In the morning worship today I preached a sermon titled "Far be it from me" from Joshua 24:14-18. It's the passage in which Joshua said "as for me and my house, we will serve the Lord." Not, we'll believe in the Lord or we'll worship the Lord or we'll serve the church, but we will serve the Lord. And I talked about how serving the Lord meant serving the least of our brothers and sisters, helping those who are unable to help themselves for whatever reason. I was very happy that my friend Eva G had come to visit our church and was going to stay for the second service.
Normally I preach pretty much the same thing at both services. I may adjust the sermon for the particular congregation attending the afternoon service, mostly folks who for one reason or another felt rejected by Church at some point in their lives. Today I was fairly confident that the sermon could stand as it was and I was all ready to start the afternoon service when Something Happened.
A couple came to the door looking for help - food or bus fare or anything we could do for them. This happens pretty often in our neighborhood, so I invited them to come sit in the air conditioning and rest. I told them to help themselves to the goodies that one of our members had brought in for the Fellowship Hour between the two services. And I asked where they were coming from or going to. The young man said "I just want to find someplace for her to rest. She's pregnant and she needs to rest." So I got out my trusty iPhone and texted all the people who sometimes show up for the afternoon worship service. "Do we know anyone who can help a homeless pregnant woman? Even just for 1 night?"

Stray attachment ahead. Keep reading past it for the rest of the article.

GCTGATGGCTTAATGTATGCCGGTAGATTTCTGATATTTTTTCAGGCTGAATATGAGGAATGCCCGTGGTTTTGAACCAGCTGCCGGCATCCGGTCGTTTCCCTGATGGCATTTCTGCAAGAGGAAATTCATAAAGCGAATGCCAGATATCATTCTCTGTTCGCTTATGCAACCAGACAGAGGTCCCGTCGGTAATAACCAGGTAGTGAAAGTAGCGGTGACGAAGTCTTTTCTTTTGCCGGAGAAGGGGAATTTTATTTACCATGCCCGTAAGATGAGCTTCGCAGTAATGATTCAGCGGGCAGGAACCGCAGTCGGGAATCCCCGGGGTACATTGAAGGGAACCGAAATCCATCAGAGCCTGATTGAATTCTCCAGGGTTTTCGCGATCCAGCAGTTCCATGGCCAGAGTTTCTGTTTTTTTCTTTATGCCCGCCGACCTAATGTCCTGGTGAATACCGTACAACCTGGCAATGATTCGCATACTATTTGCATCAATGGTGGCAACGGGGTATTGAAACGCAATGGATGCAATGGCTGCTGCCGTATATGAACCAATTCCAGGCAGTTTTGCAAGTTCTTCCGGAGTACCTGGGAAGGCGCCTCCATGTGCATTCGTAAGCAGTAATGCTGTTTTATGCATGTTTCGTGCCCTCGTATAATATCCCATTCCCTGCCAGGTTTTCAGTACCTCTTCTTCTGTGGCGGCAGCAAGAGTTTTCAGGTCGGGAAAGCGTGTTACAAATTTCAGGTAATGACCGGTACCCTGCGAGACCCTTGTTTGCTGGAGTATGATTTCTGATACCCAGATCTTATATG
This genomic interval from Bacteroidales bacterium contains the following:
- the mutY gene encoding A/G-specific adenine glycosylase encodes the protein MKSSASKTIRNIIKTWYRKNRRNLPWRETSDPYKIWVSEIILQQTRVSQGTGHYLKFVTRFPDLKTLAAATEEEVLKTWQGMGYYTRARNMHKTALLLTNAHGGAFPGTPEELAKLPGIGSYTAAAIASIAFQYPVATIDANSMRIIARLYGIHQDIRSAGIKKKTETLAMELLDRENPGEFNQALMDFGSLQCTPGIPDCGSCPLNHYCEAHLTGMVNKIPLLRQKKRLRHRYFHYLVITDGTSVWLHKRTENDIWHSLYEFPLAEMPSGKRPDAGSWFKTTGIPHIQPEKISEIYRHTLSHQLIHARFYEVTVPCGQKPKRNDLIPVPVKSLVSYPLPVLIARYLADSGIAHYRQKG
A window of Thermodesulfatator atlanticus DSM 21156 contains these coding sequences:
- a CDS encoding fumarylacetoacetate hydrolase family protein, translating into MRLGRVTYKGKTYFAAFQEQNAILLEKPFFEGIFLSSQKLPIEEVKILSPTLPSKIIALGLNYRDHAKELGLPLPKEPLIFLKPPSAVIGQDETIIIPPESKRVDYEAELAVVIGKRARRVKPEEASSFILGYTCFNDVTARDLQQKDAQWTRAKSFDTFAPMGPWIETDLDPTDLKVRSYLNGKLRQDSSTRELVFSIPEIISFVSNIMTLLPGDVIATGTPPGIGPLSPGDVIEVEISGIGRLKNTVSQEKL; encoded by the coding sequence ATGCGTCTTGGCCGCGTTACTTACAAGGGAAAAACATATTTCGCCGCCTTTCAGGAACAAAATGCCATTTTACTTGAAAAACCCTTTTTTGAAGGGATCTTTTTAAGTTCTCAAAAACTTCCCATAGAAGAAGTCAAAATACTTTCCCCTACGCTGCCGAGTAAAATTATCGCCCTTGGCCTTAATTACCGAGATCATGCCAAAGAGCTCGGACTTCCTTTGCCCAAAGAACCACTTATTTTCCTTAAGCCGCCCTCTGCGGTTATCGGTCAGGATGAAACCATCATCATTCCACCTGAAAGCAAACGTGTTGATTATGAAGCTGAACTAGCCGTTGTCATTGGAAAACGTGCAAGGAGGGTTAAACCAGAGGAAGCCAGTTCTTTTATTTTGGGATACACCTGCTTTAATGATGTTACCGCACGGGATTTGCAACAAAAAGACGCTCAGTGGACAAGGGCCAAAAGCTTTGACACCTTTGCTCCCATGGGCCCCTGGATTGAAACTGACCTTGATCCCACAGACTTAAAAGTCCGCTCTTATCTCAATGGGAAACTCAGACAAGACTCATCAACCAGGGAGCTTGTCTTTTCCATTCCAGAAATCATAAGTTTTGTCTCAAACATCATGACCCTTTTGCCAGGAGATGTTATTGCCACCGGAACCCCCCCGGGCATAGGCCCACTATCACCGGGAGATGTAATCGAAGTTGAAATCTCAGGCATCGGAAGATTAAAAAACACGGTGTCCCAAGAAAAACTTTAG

Within a minute at most I had received 2 phone calls and 3 text messages. I called the numbers these folks recommended and answered several more phone calls and text messages. Within an hour we had found shelter for the young woman and her fiance for the next several days.
I never did preach that sermon in the afternoon service. In fact, we didn't do most of the things we normally do in worship. We did sing a little, and we prayed together. But mostly we served God's children to the best of our ability. We fed the hungry and sheltered the homeless. Instead of hearing a sermon we lived one, following the instructions Francis of Assisi is supposed to have given other monks. "Preach always. If necessary, use words."
(The sermon "Far be it from me" is posted on this blog)